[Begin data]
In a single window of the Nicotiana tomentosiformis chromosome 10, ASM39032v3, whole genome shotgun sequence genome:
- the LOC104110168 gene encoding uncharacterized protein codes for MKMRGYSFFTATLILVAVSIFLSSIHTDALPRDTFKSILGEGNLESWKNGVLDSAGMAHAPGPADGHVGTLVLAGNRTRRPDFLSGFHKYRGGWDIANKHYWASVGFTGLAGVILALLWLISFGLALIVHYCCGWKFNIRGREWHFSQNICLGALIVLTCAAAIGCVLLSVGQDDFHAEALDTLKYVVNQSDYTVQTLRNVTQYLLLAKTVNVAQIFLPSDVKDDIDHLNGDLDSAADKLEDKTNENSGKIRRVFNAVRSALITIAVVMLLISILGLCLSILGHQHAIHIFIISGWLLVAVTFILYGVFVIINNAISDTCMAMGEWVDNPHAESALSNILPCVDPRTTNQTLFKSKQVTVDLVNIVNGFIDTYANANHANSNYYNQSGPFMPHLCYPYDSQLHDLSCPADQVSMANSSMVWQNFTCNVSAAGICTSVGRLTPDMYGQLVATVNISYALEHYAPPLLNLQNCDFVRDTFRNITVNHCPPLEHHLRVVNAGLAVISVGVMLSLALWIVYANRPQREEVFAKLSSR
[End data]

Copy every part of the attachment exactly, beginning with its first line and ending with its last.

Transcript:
In a single window of the Nicotiana tomentosiformis chromosome 10, ASM39032v3, whole genome shotgun sequence genome:
- the LOC104110168 gene encoding uncharacterized protein codes for MKMRGYSFFTATLILVAVSIFLSSIHTDALPRDTFKSILGEGNLESWKNGVLDSAGMAHAPGPADGHVGTLVLAGNRTRRPDFLSGFHKYRGGWDIANKHYWASVGFTGLAGVILALLWLISFGLALIVHYCCGWKFNIRGREWHFSQNICLGALIVLTCAAAIGCVLLSVGQDDFHAEALDTLKYVVNQSDYTVQTLRNVTQYLLLAKTVNVAQIFLPSDVKDDIDHLNGDLDSAADKLEDKTNENSGKIRRVFNAVRSALITIAVVMLLISILGLCLSILGHQHAIHIFIISGWLLVAVTFILYGVFVIINNAISDTCMAMGEWVDNPHAESALSNILPCVDPRTTNQTLFKSKQVTVDLVNIVNGFIDTYANANHANSNYYNQSGPFMPHLCYPYDSQLHDLSCPADQVSMANSSMVWQNFTCNVSAAGICTSVGRLTPDMYGQLVATVNISYALEHYAPPLLNLQNCDFVRDTFRNITVNHCPPLEHHLRVVNAGLAVISVGVMLSLALWIVYANRPQREEVFAKLSSR